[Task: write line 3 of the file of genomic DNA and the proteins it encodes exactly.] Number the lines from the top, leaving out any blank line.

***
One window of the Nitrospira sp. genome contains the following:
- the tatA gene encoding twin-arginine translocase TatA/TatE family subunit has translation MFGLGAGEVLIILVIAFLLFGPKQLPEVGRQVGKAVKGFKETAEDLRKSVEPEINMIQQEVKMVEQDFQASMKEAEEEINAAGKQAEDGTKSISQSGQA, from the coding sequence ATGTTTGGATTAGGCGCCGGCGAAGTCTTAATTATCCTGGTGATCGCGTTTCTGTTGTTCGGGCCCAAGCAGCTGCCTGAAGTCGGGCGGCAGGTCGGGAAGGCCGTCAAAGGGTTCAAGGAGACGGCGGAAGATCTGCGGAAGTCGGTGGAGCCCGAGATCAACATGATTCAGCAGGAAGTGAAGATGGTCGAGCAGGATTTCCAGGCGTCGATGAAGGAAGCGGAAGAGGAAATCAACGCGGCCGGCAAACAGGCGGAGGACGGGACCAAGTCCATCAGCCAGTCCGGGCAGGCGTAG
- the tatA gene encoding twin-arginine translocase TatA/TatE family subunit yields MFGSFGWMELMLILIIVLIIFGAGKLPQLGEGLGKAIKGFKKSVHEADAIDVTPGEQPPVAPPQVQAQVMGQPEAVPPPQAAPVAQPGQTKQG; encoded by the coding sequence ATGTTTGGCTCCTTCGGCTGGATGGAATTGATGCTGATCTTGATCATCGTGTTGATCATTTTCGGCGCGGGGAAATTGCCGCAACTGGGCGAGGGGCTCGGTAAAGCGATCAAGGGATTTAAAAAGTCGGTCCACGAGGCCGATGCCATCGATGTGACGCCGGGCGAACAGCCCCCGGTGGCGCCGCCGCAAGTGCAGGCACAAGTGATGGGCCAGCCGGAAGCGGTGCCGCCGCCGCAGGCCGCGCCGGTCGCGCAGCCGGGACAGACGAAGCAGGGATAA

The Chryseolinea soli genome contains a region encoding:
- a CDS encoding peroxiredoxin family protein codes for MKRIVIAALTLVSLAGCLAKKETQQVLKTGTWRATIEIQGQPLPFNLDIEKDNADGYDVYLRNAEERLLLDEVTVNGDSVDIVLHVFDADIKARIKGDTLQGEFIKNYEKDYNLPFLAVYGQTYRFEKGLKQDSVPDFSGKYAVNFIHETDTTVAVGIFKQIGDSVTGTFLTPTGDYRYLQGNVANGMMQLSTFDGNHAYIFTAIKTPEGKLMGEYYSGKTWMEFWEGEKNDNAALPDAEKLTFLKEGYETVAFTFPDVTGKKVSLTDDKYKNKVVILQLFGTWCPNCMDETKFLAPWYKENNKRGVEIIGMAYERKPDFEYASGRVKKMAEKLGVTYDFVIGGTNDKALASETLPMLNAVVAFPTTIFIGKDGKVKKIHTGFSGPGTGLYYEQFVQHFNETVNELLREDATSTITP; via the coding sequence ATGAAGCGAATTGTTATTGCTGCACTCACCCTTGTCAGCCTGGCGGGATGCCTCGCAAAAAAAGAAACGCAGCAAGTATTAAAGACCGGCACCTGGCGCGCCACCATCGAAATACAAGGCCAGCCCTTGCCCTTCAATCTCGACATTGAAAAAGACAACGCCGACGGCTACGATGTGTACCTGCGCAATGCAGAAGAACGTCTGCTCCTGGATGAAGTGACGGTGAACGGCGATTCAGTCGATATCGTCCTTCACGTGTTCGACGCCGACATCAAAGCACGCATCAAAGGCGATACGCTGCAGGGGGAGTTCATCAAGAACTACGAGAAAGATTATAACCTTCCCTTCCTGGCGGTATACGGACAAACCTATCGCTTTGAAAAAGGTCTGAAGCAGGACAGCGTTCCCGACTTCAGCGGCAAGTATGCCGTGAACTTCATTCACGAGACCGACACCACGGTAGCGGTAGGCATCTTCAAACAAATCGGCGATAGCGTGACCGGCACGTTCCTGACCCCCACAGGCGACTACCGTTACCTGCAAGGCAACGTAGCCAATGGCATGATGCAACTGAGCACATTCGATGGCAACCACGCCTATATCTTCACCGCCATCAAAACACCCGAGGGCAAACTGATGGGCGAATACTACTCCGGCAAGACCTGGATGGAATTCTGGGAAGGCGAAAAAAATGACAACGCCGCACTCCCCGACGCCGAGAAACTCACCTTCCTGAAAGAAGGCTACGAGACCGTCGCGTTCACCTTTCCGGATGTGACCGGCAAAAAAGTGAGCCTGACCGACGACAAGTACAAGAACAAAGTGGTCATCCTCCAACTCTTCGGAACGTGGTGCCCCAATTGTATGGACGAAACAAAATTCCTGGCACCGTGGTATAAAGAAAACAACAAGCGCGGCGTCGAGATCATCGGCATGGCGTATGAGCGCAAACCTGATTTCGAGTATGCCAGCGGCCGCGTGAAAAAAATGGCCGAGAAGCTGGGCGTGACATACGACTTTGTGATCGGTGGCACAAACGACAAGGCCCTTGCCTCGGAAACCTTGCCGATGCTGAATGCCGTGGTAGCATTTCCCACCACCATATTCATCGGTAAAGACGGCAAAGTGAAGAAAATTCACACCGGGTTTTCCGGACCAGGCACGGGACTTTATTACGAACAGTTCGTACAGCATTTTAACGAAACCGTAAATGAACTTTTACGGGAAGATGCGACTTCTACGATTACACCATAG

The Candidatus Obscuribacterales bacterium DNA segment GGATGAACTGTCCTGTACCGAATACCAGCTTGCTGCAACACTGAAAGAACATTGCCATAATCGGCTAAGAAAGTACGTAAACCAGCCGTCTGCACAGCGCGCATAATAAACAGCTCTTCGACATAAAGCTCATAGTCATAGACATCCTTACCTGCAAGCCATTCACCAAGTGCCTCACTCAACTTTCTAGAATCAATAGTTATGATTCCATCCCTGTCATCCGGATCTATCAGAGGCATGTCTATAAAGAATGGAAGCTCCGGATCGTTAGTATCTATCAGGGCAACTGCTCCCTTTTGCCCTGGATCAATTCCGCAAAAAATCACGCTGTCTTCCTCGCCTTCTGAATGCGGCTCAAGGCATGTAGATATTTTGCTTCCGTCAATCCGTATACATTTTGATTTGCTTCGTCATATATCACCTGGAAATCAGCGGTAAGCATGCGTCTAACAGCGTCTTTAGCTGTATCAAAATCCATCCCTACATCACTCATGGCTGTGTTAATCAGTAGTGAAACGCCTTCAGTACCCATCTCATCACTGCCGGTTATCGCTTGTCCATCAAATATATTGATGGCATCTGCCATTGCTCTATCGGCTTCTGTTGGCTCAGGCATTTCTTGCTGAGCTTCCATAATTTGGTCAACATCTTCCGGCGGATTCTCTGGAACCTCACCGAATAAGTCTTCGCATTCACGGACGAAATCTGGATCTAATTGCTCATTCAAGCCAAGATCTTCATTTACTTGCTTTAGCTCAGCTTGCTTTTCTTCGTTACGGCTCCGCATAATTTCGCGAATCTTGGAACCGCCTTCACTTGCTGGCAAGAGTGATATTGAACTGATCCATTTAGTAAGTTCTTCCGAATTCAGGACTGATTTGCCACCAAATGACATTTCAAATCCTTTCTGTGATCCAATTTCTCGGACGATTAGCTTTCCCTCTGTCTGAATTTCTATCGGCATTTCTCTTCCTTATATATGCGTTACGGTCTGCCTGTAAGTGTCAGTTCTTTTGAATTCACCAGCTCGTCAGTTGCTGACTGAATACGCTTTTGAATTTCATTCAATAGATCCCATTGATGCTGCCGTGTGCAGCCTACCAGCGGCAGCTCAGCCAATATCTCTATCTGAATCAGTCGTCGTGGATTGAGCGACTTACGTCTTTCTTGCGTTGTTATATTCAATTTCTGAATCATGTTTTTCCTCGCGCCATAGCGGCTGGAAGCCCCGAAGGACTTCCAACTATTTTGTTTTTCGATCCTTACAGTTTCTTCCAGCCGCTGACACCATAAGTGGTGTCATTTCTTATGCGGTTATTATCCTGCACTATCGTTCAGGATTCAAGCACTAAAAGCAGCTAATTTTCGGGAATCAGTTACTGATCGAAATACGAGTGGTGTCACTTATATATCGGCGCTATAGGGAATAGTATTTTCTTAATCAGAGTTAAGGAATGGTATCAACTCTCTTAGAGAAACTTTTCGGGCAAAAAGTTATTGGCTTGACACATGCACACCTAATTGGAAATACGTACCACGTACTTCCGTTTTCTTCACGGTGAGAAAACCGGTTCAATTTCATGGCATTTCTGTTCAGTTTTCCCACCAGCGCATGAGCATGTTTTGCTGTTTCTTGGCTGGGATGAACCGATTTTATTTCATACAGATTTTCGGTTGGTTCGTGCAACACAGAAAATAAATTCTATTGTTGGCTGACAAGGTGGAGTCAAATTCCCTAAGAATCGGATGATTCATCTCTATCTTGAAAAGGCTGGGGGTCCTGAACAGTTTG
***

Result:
- the tatA gene encoding twin-arginine translocase TatA/TatE family subunit yields MFGSFGWMELMLILIIVLIIFGAGKLPQLGEGLGKAIKGFKKSVHEADAIDVTPGEQPPVAPPQVQAQVMGQPEAVPPPQAAPVAQPGQTKQG; encoded by the coding sequence ATGTTTGGCTCCTTCGGCTGGATGGAATTGATGCTGATCTTGATCATCGTGTTGATCATTTTCGGCGCGGGGAAATTGCCGCAACTGGGCGAGGGGCTCGGTAAAGCGATCAAGGGATTTAAAAAGTCGGTCCACGAGGCCGATGCCATCGATGTGACGCCGGGCGAACAGCCCCCGGTGGCGCCGCCGCAAGTGCAGGCACAAGTGATGGGCCAGCCGGAAGCGGTGCCGCCGCCGCAGGCCGCGCCGGTCGCGCAGCCGGGACAGACGAAGCAGGGATAA